Trump Ends Sanction Exemptions for Iranian Oil
On Monday, April 22nd, President Donald Trump and Secretary of State Mike Pompeo took a major step in ratcheting up oil sanctions against the nation of Iran.
In a press release by the U.S. Department of State, the Trump administration detailed how it would be ending a series of exemptions given to some of Iran's largest oil importers, including the nations of China, India, and Turkey, in a final move to cripple the economy of the Persian nation.
In President Trump’s initial announcement of sanctions against the Iranian State in November of 2018, 8 nations (China, India, South Korea, Italy, Greece, Taiwan, Japan, and Turkey) were given waivers from the United States and were permitted to continue to import crude oil from Iranian sources. These exemptions were originally provided for a multitude of reasons, but mainly because each of these countries had a heavy reliance on Iranian oil and could have faced serious economic consequences had they not been given time to find alternate energy importations.
Secretary Pompeo called the the ending of these exemptions part of a continuing effort to build, “maximum pressure... to get Iran’s oil exports to zero and deny the regime the revenue it needs to fund terrorism and violent wars abroad.”
If the importation of Iranian oil is halted across the board, the implications for Iran could be dire. Oil sales make up over 40% of government revenue in Iran and play an important role in funding both their domestic military forces, such as the Revolutionary Guard, as well as proxy forces which operate across the Middle East like Hezbollah and the Syrian Arab Army. It is the hope of the White House that economic sanctions will lead to political and social turmoil in Iran, prompting a regime change or concessions from the reticent state.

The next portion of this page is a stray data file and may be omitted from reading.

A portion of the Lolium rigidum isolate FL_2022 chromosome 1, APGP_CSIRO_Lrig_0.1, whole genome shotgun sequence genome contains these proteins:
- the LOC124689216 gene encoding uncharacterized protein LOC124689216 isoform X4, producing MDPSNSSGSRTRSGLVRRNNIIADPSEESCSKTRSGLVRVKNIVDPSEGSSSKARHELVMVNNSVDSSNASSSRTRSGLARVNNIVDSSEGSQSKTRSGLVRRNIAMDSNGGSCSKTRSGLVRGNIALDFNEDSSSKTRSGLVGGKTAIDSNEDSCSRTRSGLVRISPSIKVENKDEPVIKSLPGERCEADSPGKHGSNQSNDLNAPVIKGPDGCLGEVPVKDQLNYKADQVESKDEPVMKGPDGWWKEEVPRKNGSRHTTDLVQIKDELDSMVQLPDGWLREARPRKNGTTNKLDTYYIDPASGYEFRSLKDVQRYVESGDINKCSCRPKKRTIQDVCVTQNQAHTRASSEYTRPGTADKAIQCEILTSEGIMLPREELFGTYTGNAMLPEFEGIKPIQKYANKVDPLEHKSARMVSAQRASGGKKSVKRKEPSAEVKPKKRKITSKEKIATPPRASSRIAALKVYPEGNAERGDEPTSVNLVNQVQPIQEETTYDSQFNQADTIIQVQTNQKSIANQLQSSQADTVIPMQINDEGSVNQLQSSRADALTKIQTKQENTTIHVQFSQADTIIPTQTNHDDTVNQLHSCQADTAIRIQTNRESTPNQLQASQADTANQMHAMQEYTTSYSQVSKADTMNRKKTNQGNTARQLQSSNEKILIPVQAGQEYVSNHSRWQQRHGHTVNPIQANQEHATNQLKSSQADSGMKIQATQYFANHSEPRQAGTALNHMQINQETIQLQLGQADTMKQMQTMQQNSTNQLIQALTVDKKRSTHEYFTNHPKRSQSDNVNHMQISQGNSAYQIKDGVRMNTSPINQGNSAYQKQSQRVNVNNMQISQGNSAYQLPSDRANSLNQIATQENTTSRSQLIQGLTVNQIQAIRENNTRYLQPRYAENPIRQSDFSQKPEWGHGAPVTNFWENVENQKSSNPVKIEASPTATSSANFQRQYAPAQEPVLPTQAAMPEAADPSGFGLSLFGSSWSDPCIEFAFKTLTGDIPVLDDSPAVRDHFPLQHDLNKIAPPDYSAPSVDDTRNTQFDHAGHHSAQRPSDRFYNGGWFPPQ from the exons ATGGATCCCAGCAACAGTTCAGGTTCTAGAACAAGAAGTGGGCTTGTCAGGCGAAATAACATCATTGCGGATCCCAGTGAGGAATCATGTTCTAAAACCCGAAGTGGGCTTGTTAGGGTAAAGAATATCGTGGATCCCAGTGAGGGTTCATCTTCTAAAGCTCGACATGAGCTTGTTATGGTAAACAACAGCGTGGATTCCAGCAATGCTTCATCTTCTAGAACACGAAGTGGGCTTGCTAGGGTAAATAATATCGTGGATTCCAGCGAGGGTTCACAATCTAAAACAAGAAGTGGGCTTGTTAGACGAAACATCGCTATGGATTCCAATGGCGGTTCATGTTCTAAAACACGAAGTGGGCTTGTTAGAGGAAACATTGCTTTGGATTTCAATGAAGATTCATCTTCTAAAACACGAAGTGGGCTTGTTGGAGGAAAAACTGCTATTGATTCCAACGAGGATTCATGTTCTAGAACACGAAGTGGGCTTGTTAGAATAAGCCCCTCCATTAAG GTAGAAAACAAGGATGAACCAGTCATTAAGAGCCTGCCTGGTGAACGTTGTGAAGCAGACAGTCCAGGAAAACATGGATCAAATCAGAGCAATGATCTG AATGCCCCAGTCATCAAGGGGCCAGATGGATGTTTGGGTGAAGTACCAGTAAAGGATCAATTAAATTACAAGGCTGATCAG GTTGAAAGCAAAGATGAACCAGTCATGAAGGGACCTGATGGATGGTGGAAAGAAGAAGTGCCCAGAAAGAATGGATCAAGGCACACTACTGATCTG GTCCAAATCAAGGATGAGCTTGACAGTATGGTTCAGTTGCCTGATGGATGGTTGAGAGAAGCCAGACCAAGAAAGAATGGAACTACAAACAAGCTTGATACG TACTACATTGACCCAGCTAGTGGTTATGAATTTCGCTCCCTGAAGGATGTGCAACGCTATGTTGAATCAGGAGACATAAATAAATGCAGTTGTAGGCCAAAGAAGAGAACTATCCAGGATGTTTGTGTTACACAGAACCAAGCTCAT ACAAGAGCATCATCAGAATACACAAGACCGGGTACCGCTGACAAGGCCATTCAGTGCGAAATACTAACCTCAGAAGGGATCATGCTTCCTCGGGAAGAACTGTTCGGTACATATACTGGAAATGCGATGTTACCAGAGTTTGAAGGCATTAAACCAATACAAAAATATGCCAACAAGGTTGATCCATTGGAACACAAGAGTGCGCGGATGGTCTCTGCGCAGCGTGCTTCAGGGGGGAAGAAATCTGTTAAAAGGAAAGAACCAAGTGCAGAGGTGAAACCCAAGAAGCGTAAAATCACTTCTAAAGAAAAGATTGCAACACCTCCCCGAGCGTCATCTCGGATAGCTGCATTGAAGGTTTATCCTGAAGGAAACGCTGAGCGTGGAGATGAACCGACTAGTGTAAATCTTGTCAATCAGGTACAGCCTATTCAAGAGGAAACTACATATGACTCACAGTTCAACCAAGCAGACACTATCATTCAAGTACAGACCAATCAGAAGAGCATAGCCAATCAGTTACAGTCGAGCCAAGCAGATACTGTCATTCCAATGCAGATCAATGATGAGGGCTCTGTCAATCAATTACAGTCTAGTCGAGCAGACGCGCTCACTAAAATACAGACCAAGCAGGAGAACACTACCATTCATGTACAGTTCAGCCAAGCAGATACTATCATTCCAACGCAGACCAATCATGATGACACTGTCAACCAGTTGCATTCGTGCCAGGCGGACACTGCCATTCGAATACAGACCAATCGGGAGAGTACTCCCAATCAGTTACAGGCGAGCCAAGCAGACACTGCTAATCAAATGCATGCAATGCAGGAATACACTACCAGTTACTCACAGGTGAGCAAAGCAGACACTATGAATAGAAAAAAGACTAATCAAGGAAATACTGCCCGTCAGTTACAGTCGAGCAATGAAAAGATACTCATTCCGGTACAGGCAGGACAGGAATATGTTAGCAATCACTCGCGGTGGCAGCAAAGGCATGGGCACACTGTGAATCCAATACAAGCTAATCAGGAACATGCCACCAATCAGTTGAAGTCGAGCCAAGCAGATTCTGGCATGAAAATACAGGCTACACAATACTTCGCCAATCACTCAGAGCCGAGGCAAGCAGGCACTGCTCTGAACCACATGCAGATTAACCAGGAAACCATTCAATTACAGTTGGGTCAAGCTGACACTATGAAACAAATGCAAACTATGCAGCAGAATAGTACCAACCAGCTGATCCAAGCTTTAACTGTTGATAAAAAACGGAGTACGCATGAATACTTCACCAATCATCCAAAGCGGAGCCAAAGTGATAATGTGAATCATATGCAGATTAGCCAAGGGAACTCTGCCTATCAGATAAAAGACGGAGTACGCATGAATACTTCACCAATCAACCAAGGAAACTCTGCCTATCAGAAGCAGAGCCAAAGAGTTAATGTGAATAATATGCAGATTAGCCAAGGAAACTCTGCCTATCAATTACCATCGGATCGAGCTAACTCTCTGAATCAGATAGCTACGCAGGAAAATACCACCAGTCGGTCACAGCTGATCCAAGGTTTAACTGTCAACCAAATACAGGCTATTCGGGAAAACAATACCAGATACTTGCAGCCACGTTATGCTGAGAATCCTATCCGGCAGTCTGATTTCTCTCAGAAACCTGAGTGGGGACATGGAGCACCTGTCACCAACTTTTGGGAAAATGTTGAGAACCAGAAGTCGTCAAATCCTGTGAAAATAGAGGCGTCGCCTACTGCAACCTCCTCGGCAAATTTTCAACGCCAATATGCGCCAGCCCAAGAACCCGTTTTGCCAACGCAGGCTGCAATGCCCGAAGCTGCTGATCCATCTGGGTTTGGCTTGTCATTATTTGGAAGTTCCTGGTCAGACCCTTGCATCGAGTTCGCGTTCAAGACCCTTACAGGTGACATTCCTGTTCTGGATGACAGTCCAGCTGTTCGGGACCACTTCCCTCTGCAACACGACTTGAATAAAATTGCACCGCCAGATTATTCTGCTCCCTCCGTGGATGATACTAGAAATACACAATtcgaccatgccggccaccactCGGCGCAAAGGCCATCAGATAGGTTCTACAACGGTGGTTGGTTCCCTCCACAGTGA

However, the end of waivers is a risky choice for both economic and diplomatic reasons. The vast majority of countries which the U.S. awarded waivers are close allies of America and have expressed some measure of support for the sanctions. However, other countries, especially China, India, and Turkey have expressed that they not only disagree with the U.S. choice to end the waivers but may continue to import oil from Iran in spite of U.S. demands.
China especially cannot afford to end its trade with Iran, from whom it receives over 6% of its annual oil imports. Chinese Foreign Ministry spokesperson Geng Shuang said, “China opposes the unilateral sanctions...our cooperation with Iran is open, transparent, lawful and legitimate, thus it should be respected.”
The issue of waivers is likely to become a major point of contention in the coming months as wider trade negotiations are set to occur between the U.S. and China. It is likely that China will take a hardline stance and refuse to make any sort of agreement unless the U.S. allows them to continue their trade with Iran, hampering future diplomatic relations.
In addition, questions have been raised about the ability of the global oil markets to cope with the exclusion of Iran from the global economic community. The Trump Administration has claimed that through talks with Saudi Arabia and the United Arab Emirates any issues with possible increases in oil prices have been solved and that OPEC countries will increase their supply.
However, worldwide oil production is already being squeezed due to economic tensions in Venezuela, and some experts have predicted that oil prices will take a significant jump. As a possible confirmation of this belief, a barrel of crude reached a 74$ on Monday, the highest price since November of last year.
Only time will tell how successful this new sanction effort will be against the Iranian government, and if other countries will choose to go against the will of the U.S. and continue to import Iranian oil. What is clear is that Iran is still defiant and unremorseful in the face of American Pressure. The Supreme Leader of Iran, Ayatollah Ali Khamenei declared on twitter, “what (our) enemies do against the Islamic Republic & Islamic Ummah are their last resorts. The sterner they become, the stronger our willpower gets. The more they intensify measures, the stronger we become.”